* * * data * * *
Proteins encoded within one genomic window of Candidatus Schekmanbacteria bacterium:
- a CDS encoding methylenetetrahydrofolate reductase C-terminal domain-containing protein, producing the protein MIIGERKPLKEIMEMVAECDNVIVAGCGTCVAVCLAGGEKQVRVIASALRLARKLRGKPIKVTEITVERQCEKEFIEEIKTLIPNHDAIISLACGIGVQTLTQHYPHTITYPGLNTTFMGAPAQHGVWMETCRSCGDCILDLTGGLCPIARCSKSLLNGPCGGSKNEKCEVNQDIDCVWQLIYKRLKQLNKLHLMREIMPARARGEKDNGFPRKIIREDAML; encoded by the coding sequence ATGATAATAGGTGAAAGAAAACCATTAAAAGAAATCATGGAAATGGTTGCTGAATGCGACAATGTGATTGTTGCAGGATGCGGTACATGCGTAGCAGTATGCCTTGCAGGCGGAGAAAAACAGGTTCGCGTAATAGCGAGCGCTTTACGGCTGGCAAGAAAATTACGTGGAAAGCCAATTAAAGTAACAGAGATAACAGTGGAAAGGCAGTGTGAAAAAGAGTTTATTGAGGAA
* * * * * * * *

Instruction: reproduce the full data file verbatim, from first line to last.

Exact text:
Proteins encoded within one genomic window of Candidatus Schekmanbacteria bacterium:
- a CDS encoding methylenetetrahydrofolate reductase C-terminal domain-containing protein, producing the protein MIIGERKPLKEIMEMVAECDNVIVAGCGTCVAVCLAGGEKQVRVIASALRLARKLRGKPIKVTEITVERQCEKEFIEEIKTLIPNHDAIISLACGIGVQTLTQHYPHTITYPGLNTTFMGAPAQHGVWMETCRSCGDCILDLTGGLCPIARCSKSLLNGPCGGSKNEKCEVNQDIDCVWQLIYKRLKQLNKLHLMREIMPARARGEKDNGFPRKIIREDAML; encoded by the coding sequence ATGATAATAGGTGAAAGAAAACCATTAAAAGAAATCATGGAAATGGTTGCTGAATGCGACAATGTGATTGTTGCAGGATGCGGTACATGCGTAGCAGTATGCCTTGCAGGCGGAGAAAAACAGGTTCGCGTAATAGCGAGCGCTTTACGGCTGGCAAGAAAATTACGTGGAAAGCCAATTAAAGTAACAGAGATAACAGTGGAAAGGCAGTGTGAAAAAGAGTTTATTGAGGAA